Please find NYS DEC’s volunteer instruction guide (.doc) and winter raptor daily log sheet (.pdf), or stop in to RTPI for a copies of each.

Hemlock Wooly Adelgid Surveys

Hemlock Wooly Adelgid is an aphid-like insect, originating from Asia, which feeds off of the food storage cells below the needles of a hemlock tree and hides itself under white woolly masses for protection. Within only a matter of 4-10 years an individual tree can succumb to an HWA infestation if left unnoticed. This deadly bug has been progressively moving closer to the area as it has spread throughout much of the eastern United States. With infestations recently found in Zoar Valley Multiple Use Area, Allegany State Park and the SUNY Fredonia College woodlot, its presence is becoming an increased threat to any forest within the county. Early detection of this particular pest is crucial as the spread of HWA can be managed. Collaborating organizations joined by a multitude of dedicated community members are working together to spread the word about HWA while slowing its actual spread throughout the county. While there is growing awareness of this invasive forest pest, these organizations and citizens are calling for assistance.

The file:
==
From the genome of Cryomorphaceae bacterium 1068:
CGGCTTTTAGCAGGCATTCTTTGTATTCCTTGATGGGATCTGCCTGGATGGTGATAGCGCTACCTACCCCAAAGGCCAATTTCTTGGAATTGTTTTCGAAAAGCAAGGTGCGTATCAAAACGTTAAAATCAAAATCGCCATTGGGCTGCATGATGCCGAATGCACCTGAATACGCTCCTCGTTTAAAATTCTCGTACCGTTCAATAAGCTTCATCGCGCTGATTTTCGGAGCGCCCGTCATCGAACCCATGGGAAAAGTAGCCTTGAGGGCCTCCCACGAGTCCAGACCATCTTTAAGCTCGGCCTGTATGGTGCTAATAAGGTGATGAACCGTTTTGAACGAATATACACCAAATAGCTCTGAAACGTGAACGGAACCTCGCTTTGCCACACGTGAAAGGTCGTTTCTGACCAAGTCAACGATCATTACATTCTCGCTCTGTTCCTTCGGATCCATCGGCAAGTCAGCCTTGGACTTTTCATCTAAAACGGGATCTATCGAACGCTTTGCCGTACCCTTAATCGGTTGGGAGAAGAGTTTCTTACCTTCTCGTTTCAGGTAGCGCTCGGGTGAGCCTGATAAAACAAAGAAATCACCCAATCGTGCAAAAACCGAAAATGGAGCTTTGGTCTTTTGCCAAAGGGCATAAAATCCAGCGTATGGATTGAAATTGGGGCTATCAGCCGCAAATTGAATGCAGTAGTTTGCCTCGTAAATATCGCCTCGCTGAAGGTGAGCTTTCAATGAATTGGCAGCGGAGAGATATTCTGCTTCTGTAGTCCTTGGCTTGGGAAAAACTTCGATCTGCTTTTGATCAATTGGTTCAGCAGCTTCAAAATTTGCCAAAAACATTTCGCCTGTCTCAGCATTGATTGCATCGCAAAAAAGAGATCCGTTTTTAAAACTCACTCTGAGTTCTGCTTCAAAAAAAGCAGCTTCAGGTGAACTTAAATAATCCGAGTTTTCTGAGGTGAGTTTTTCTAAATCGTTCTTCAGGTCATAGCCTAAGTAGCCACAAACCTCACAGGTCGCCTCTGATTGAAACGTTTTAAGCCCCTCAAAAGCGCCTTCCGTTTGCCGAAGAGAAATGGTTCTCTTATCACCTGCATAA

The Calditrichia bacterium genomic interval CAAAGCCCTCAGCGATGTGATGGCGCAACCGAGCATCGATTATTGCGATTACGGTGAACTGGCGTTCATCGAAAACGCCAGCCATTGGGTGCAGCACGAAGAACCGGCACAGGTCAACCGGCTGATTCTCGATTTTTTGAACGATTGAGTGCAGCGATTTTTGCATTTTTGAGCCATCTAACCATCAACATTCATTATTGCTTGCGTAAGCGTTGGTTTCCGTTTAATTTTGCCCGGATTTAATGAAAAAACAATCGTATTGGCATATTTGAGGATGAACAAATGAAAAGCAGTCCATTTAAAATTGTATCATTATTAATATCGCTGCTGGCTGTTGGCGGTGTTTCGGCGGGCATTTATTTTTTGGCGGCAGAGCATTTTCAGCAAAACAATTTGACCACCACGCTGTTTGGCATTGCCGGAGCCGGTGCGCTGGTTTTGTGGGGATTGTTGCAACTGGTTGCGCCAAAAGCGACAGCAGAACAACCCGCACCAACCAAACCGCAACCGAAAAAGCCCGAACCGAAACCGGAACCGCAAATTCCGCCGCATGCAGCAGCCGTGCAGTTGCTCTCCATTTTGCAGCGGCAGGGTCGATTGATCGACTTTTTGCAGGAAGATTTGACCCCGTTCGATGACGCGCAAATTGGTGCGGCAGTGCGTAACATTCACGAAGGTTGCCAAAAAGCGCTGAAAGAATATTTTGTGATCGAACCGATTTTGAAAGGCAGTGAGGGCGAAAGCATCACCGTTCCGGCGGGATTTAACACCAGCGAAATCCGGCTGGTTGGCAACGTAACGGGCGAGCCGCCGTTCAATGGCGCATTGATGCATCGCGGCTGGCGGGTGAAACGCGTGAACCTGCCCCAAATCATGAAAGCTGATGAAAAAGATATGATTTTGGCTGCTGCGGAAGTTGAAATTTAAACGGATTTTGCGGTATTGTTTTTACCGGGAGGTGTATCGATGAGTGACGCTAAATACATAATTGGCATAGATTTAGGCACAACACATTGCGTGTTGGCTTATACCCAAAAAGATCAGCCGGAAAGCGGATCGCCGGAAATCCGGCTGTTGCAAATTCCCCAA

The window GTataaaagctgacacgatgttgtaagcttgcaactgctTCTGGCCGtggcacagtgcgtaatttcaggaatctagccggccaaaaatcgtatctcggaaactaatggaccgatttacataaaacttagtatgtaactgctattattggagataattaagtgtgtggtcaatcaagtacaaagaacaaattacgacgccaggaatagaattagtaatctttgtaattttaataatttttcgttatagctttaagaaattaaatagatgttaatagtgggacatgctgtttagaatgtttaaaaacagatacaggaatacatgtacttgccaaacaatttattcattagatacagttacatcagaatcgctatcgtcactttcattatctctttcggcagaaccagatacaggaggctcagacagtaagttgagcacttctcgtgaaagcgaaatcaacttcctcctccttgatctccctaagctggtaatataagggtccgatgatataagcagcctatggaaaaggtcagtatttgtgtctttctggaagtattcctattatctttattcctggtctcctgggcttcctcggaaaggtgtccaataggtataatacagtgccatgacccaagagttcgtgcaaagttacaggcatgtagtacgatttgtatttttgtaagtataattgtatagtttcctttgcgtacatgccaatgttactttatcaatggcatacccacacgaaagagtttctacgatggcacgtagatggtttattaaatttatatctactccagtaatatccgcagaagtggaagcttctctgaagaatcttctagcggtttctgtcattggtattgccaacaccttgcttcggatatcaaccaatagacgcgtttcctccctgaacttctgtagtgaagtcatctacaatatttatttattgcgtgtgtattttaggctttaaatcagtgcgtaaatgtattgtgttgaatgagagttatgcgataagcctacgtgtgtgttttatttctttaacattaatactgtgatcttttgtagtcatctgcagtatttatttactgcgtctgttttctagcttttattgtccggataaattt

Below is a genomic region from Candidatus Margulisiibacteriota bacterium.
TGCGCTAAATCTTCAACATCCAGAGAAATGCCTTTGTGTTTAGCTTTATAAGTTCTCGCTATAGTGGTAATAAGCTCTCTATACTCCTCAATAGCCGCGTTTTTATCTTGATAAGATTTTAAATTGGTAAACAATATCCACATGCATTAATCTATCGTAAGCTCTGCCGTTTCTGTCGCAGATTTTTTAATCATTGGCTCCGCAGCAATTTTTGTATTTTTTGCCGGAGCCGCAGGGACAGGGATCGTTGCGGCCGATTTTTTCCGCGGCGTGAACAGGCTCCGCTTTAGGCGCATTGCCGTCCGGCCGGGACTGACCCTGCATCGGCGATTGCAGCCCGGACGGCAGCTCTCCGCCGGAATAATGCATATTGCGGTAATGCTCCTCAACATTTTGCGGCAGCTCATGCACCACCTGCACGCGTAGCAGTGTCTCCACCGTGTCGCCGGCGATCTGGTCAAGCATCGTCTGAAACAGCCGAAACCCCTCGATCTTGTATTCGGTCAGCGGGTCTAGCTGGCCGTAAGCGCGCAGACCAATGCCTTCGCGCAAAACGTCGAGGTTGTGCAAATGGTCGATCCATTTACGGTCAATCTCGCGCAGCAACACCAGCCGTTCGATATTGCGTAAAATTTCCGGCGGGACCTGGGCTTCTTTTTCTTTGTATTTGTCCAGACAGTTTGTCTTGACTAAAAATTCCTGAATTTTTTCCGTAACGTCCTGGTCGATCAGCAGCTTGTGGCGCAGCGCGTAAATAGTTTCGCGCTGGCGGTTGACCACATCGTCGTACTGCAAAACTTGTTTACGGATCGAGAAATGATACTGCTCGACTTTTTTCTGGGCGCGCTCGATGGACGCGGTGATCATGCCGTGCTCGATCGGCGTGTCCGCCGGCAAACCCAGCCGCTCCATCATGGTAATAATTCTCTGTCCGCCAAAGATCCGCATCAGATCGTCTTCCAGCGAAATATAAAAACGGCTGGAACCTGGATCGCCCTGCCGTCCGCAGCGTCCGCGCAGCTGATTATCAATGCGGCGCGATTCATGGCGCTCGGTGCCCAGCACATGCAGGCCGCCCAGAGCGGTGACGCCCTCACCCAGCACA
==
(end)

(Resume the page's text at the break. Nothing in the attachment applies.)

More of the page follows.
From November 1st to March 31st, join RTPI and partnering Jamestown Community College and Chautauqua Watershed Conservancy in surveying our local area for the presence or absence of HWA. Interested citizens can join in one of our formal surveys (dates found here: http://rtpi.org/events-exhibits/upcoming-events/) or survey on their own and report their findings to Elyse Henshaw by emailing ehenshaw AT rtpi.org. For more information, please go through our citizen scientist training presentation below.

Audubon Alliance for Coastal Waterbirds: http://rtpi.org/conservation/audubon-alliance-for-coastal-waterbirds/
The Audubon Alliance for Coastal Waterbirds (AAfCW) is a conservation and educational outreach program in Connecticut that relies on volunteers from the state and nearby areas to monitor and survey area beaches for threatened species like the Piping Plover and Least Tern, among others. RTPI is an official partner in AAfCW and we would love to have you participate! See this page for more information on the program or sign up by emailing us at ctwaterbirds@gmail.com. You can learn more by emailing RTPI Conservation & Outreach Coordinator Scott Kruitbosch at skruitbosch AT rtpi.org.

Rusty Blackbird Spring Migration Blitz: http://rustyblackbird.org/